Digital connectivity powered by today’s internet has, without question, opened up exciting opportunities for businesses and customers alike.
In the ASEAN region where the population is 655 million strong and the economy projected to be world’s 4th largest by 2025, and with more having mobile phones than bank accounts, what are some of these opportunities and how are businesses responding?
One is tapping into the segments where a lack of transparency and supply of capital are sources of considerable friction in financial transactions.
Financial inclusion -or serving the unbanked and the underbanked – is an important goal of today’s FinTech innovations. By exploiting technologies that can be deployed on mobile phones in the hands of millions, businesses can reach previously untapped market segments. There are opportunities to offer more efficient and easier loan application and approvals for small businesses, more transparent and cheaper remittances for individuals to make cross-border money transfers.
At Money 20/20 Asia held in Singapore (19th – 21st 2019, Marina Bay Sands) we hear about how the financial services are being transformed by “the challengers” in FinTech, and how incumbent financial institutions are responding to these challenges.
Today’s payments services are increasingly offered by non-financial service firms – aviation, e-commerce and social network, and ride-hailing – who are leveraging their core customer base to move into financial services.
- Aviation – AirAsia is a household name in the region, which began when its founder spotted a gap in the market for low cost aviation travel. Today, it extends its approach of serving the untapped market to the financial services. Presenting on “Flying into Fintech”, Group CEO Tony Fernandes said they aim to bring transparency and value to the unbanked, as well as banked in Southeast Asia, with BigPay. “There are a lot of similarities between AirAsia and the financial technology world. By using BigPay, remittance charges can be reduced and will make travelling much easier,” Fernandes said.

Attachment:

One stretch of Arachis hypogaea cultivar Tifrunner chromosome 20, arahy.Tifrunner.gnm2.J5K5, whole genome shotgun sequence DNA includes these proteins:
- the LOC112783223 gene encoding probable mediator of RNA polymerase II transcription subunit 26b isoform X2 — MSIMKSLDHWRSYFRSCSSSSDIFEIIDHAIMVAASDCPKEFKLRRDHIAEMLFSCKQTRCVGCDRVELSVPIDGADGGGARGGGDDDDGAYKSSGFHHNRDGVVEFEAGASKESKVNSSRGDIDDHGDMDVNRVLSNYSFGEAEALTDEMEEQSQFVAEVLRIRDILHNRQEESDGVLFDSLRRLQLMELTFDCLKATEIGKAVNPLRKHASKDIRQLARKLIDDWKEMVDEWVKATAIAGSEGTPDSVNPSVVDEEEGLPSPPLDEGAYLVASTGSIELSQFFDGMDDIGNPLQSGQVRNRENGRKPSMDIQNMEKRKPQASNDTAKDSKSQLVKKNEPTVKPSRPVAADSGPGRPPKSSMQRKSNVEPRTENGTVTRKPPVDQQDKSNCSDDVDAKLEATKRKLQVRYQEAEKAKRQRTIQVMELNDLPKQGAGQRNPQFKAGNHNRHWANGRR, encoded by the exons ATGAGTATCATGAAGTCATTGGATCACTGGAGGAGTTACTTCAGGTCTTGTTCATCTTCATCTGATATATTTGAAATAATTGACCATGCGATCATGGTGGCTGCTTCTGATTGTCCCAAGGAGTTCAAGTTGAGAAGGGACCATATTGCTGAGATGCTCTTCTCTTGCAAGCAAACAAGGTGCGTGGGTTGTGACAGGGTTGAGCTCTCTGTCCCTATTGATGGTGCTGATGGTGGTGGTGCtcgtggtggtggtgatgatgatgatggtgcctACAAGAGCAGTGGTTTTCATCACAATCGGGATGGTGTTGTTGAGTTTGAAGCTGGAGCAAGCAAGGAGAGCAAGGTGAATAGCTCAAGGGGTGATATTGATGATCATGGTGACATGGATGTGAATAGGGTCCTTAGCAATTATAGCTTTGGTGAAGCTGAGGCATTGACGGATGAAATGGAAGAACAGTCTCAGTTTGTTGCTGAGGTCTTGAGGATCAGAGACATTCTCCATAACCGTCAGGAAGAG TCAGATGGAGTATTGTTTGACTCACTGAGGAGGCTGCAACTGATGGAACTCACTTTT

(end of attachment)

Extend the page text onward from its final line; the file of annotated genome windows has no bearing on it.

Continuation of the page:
- E-commerce and Social network – Tencent is another well-recognised name in the region, with roots in e-commerce and social network. WeChat and WePay are proven successes in delivering a cashless ecosystem in China, with monthly active users of 1 billion (as of 2018).
Highlighting Tencent as a technology company that connects customers to its ecosystem, Wendy Sun (Senior Director, Tencent) elaborated on “Tencent’s FinTech Strategy & expansion overseas”. Not only is Tencent extending the ecosystem beyond payments – to wealth management and use cases such as ticketing and food delivery, it is also expanding outside of China, with the 2018 launch of WeChat in Malaysia.
- Ride Hailing – Grab Cab is no stranger to many in Asia. Building on its success in growing the ride-hailing market in the region, its GrabPlatform – a suite of APIs for partners to access components of Grab’s technology like logistics and payments – is part of its open platform strategy to build Southeast Asia’s first everyday superapp. Grab Financial, the FinTech platform within the Grab ecosystem is the first FinTech player with access to e-money licenses in Southeast Asia’s six largest economies. What lies next includes microloans and micro-insurance offerings to support Small Medium Enterprises in Southeast Asia.
What are the innovation strategies of the incumbent banks?
Incumbent banks have created innovation and fintech groups with the aim to develop new value system and embed fresh ideas into the core corporate culture.
In Singapore, the big three banks, MasterCard,
Paypal, Visa have set up innovation labs for experimentation. In November 2018, Bank of China, Deustche Bank and Westpac have also unveiled innovation labs.
So, can an incumbent bank have the talent skills and technological know-how to innovate, given its legacy infrastructure? Will it cannibalise its own business over time?
While “the challengers” may be less burdened by legacy technologies, they may have less experience when it comes to operating in the regulated financial services environment. The lessons of the 2008 financial crisis and the subsequent penalties and fines faced by the incumbents underscored the critical role regulatory compliance plays in long-term sustainability. These are areas in which the incumbents have extensive experience, which may prove to be a key competitive factor in the long-run.
A final word – on Blockchain
Discussions on payments innovations is not complete without looking into the adoption of the Blockchain.
What is the latest?
Focus is shifted from emphasizing on a single view of scalability (achieving a targeted transaction per second rate) to two areas which had not received as much attention.
One is security – with wider adoption of blockchain, what options are available to help users secure their private keys?
The second is understanding the business case and meeting the needs of the customers. With wide-ranging business problems enthusiastically shoe-horned into the blockchain solution, have innovations been made through the eyes of the customers?
Indeed, for sustainable returns on the huge investments in technology, the innovation race is not about implementing the latest headline grabbing technology, but answering the needs of the customers, that ultimately, for many, save time and costs.